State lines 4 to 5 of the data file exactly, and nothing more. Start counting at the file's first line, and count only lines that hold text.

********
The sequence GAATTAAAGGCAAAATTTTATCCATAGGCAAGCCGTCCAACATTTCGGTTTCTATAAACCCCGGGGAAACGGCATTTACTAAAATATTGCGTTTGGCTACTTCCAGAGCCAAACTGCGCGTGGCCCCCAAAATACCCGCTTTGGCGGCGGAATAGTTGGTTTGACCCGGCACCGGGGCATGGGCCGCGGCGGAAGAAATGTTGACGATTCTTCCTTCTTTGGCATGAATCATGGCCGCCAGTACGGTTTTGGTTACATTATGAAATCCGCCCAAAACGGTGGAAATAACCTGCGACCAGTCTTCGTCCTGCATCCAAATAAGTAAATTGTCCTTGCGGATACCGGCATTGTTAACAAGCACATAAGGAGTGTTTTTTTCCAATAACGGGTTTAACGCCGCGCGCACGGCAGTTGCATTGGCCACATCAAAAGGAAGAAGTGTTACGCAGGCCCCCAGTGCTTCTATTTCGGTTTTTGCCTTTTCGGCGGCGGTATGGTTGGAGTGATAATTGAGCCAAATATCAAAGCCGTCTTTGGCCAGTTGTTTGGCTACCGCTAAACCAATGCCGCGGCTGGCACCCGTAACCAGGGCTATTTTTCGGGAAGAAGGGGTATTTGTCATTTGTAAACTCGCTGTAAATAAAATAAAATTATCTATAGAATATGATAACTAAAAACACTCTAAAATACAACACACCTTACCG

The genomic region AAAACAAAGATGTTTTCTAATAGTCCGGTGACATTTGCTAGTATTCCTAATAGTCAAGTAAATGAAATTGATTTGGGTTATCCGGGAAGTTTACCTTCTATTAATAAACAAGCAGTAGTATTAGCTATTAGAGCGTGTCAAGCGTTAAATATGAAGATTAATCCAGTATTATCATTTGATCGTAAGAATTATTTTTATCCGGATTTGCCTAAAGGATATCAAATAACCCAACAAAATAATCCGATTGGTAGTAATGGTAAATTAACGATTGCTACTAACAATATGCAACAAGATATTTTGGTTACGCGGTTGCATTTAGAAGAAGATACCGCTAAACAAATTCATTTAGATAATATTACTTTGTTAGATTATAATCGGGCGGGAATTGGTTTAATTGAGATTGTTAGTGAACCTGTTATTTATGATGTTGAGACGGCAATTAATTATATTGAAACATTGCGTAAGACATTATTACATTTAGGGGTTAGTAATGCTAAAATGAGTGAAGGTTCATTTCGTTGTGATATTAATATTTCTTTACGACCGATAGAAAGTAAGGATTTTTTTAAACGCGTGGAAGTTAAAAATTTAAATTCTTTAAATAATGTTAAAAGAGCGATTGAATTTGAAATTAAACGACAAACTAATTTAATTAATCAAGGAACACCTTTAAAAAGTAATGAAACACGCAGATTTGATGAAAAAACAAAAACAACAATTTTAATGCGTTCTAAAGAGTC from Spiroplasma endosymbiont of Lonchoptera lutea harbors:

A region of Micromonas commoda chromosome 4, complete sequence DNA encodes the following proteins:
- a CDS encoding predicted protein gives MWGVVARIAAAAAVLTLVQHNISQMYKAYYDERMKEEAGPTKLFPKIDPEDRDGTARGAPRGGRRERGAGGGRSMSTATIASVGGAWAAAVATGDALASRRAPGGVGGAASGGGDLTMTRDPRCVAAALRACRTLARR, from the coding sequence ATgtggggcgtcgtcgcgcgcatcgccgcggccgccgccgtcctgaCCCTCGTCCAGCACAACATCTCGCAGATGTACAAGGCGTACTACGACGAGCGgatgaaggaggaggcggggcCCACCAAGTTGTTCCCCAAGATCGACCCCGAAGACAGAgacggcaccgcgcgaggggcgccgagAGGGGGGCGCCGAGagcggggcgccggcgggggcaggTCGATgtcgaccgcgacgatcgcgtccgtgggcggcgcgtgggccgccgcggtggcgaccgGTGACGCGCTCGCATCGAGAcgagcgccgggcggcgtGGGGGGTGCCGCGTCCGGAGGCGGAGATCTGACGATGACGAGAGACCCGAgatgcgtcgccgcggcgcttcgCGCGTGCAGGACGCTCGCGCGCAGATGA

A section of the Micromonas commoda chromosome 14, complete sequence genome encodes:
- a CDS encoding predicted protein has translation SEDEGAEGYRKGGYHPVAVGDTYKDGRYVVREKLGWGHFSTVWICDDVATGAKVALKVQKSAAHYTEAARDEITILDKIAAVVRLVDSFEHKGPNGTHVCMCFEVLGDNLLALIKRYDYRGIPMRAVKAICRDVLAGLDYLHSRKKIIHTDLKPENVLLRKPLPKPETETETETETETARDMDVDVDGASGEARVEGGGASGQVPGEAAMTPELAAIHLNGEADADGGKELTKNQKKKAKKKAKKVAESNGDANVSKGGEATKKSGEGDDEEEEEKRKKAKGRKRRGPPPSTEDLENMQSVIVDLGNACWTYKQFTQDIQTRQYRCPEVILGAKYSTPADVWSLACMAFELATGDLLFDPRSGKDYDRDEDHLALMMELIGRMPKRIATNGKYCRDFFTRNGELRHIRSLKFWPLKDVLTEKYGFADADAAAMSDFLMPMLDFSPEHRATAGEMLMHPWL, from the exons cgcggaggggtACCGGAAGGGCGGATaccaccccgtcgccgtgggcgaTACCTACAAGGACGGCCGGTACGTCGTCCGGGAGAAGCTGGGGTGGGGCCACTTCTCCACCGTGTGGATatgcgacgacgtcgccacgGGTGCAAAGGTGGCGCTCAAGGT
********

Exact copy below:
- a CDS encoding predicted protein gives MWGVVARIAAAAAVLTLVQHNISQMYKAYYDERMKEEAGPTKLFPKIDPEDRDGTARGAPRGGRRERGAGGGRSMSTATIASVGGAWAAAVATGDALASRRAPGGVGGAASGGGDLTMTRDPRCVAAALRACRTLARR, from the coding sequence ATgtggggcgtcgtcgcgcgcatcgccgcggccgccgccgtcctgaCCCTCGTCCAGCACAACATCTCGCAGATGTACAAGGCGTACTACGACGAGCGgatgaaggaggaggcggggcCCACCAAGTTGTTCCCCAAGATCGACCCCGAAGACAGAgacggcaccgcgcgaggggcgccgagAGGGGGGCGCCGAGagcggggcgccggcgggggcaggTCGATgtcgaccgcgacgatcgcgtccgtgggcggcgcgtgggccgccgcggtggcgaccgGTGACGCGCTCGCATCGAGAcgagcgccgggcggcgtGGGGGGTGCCGCGTCCGGAGGCGGAGATCTGACGATGACGAGAGACCCGAgatgcgtcgccgcggcgcttcgCGCGTGCAGGACGCTCGCGCGCAGATGA

A section of the Micromonas commoda chromosome 14, complete sequence genome encodes: